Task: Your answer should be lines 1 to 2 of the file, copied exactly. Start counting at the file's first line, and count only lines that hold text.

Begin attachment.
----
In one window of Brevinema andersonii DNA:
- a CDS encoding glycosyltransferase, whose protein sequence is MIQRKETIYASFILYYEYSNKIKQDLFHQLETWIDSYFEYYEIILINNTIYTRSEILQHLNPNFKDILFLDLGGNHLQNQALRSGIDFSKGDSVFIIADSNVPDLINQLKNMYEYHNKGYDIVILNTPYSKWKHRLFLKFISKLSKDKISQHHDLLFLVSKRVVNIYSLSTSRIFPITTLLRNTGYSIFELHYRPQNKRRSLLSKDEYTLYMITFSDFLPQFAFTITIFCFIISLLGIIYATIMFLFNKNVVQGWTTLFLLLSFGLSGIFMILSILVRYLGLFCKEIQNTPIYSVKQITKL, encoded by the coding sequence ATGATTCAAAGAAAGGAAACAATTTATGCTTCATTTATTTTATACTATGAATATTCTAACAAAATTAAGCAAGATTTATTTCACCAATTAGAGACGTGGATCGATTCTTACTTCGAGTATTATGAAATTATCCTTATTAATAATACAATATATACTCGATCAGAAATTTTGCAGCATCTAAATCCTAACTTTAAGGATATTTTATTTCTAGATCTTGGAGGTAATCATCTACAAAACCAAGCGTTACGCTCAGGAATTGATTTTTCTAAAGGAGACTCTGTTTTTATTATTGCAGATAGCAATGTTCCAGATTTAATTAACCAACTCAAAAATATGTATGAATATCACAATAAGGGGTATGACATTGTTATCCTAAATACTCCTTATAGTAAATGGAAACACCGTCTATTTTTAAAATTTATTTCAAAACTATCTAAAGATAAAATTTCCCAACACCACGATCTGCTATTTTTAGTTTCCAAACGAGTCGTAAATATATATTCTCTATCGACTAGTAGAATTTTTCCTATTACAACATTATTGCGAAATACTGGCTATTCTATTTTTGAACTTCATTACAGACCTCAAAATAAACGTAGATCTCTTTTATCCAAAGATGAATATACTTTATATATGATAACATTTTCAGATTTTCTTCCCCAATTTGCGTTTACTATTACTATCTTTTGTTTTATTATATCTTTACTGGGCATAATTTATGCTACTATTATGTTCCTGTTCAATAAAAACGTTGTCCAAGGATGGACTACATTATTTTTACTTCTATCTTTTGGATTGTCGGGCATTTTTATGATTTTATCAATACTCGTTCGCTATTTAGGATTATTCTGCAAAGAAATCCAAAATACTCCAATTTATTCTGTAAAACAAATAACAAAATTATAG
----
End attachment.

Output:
In one window of Brevinema andersonii DNA:
- a CDS encoding glycosyltransferase, whose protein sequence is MIQRKETIYASFILYYEYSNKIKQDLFHQLETWIDSYFEYYEIILINNTIYTRSEILQHLNPNFKDILFLDLGGNHLQNQALRSGIDFSKGDSVFIIADSNVPDLINQLKNMYEYHNKGYDIVILNTPYSKWKHRLFLKFISKLSKDKISQHHDLLFLVSKRVVNIYSLSTSRIFPITTLLRNTGYSIFELHYRPQNKRRSLLSKDEYTLYMITFSDFLPQFAFTITIFCFIISLLGIIYATIMFLFNKNVVQGWTTLFLLLSFGLSGIFMILSILVRYLGLFCKEIQNTPIYSVKQITKL, encoded by the coding sequence ATGATTCAAAGAAAGGAAACAATTTATGCTTCATTTATTTTATACTATGAATATTCTAACAAAATTAAGCAAGATTTATTTCACCAATTAGAGACGTGGATCGATTCTTACTTCGAGTATTATGAAATTATCCTTATTAATAATACAATATATACTCGATCAGAAATTTTGCAGCATCTAAATCCTAACTTTAAGGATATTTTATTTCTAGATCTTGGAGGTAATCATCTACAAAACCAAGCGTTACGCTCAGGAATTGATTTTTCTAAAGGAGACTCTGTTTTTATTATTGCAGATAGCAATGTTCCAGATTTAATTAACCAACTCAAAAATATGTATGAATATCACAATAAGGGGTATGACATTGTTATCCTAAATACTCCTTATAGTAAATGGAAACACCGTCTATTTTTAAAATTTATTTCAAAACTATCTAAAGATAAAATTTCCCAACACCACGATCTGCTATTTTTAGTTTCCAAACGAGTCGTAAATATATATTCTCTATCGACTAGTAGAATTTTTCCTATTACAACATTATTGCGAAATACTGGCTATTCTATTTTTGAACTTCATTACAGACCTCAAAATAAACGTAGATCTCTTTTATCCAAAGATGAATATACTTTATATATGATAACATTTTCAGATTTTCTTCCCCAATTTGCGTTTACTATTACTATCTTTTGTTTTATTATATCTTTACTGGGCATAATTTATGCTACTATTATGTTCCTGTTCAATAAAAACGTTGTCCAAGGATGGACTACATTATTTTTACTTCTATCTTTTGGATTGTCGGGCATTTTTATGATTTTATCAATACTCGTTCGCTATTTAGGATTATTCTGCAAAGAAATCCAAAATACTCCAATTTATTCTGTAAAACAAATAACAAAATTATAG